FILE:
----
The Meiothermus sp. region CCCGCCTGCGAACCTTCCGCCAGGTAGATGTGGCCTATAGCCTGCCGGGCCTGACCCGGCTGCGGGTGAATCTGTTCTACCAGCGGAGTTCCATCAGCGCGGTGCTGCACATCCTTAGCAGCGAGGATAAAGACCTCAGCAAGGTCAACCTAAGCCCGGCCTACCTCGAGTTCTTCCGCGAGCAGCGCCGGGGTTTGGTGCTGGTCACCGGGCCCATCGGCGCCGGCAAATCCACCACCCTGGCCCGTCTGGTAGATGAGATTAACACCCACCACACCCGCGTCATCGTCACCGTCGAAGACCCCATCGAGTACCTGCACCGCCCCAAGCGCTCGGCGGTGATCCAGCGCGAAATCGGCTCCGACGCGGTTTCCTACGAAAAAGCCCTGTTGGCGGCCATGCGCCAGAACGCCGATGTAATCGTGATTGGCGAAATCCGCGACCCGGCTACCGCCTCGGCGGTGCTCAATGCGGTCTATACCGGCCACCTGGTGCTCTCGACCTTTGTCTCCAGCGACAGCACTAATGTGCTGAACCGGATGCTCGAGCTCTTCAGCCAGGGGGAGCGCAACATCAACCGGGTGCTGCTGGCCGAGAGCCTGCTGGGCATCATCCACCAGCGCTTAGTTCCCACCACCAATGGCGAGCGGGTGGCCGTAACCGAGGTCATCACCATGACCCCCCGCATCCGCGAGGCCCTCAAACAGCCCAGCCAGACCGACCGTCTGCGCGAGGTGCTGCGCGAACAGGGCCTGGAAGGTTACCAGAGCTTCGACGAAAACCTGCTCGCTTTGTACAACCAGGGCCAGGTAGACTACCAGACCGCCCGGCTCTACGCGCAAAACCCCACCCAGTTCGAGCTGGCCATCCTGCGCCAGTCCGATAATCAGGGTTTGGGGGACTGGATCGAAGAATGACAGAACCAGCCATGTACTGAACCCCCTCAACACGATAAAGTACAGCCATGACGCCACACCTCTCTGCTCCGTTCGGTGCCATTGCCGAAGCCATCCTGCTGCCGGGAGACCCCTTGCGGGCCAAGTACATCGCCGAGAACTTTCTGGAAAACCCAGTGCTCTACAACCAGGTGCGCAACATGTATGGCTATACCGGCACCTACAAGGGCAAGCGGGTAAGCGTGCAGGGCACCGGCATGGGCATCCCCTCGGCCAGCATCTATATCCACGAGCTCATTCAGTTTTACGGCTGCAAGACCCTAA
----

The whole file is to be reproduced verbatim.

The Meiothermus sp. region CCCGCCTGCGAACCTTCCGCCAGGTAGATGTGGCCTATAGCCTGCCGGGCCTGACCCGGCTGCGGGTGAATCTGTTCTACCAGCGGAGTTCCATCAGCGCGGTGCTGCACATCCTTAGCAGCGAGGATAAAGACCTCAGCAAGGTCAACCTAAGCCCGGCCTACCTCGAGTTCTTCCGCGAGCAGCGCCGGGGTTTGGTGCTGGTCACCGGGCCCATCGGCGCCGGCAAATCCACCACCCTGGCCCGTCTGGTAGATGAGATTAACACCCACCACACCCGCGTCATCGTCACCGTCGAAGACCCCATCGAGTACCTGCACCGCCCCAAGCGCTCGGCGGTGATCCAGCGCGAAATCGGCTCCGACGCGGTTTCCTACGAAAAAGCCCTGTTGGCGGCCATGCGCCAGAACGCCGATGTAATCGTGATTGGCGAAATCCGCGACCCGGCTACCGCCTCGGCGGTGCTCAATGCGGTCTATACCGGCCACCTGGTGCTCTCGACCTTTGTCTCCAGCGACAGCACTAATGTGCTGAACCGGATGCTCGAGCTCTTCAGCCAGGGGGAGCGCAACATCAACCGGGTGCTGCTGGCCGAGAGCCTGCTGGGCATCATCCACCAGCGCTTAGTTCCCACCACCAATGGCGAGCGGGTGGCCGTAACCGAGGTCATCACCATGACCCCCCGCATCCGCGAGGCCCTCAAACAGCCCAGCCAGACCGACCGTCTGCGCGAGGTGCTGCGCGAACAGGGCCTGGAAGGTTACCAGAGCTTCGACGAAAACCTGCTCGCTTTGTACAACCAGGGCCAGGTAGACTACCAGACCGCCCGGCTCTACGCGCAAAACCCCACCCAGTTCGAGCTGGCCATCCTGCGCCAGTCCGATAATCAGGGTTTGGGGGACTGGATCGAAGAATGACAGAACCAGCCATGTACTGAACCCCCTCAACACGATAAAGTACAGCCATGACGCCACACCTCTCTGCTCCGTTCGGTGCCATTGCCGAAGCCATCCTGCTGCCGGGAGACCCCTTGCGGGCCAAGTACATCGCCGAGAACTTTCTGGAAAACCCAGTGCTCTACAACCAGGTGCGCAACATGTATGGCTATACCGGCACCTACAAGGGCAAGCGGGTAAGCGTGCAGGGCACCGGCATGGGCATCCCCTCGGCCAGCATCTATATCCACGAGCTCATTCAGTTTTACGGCTGCAAGACCCTAA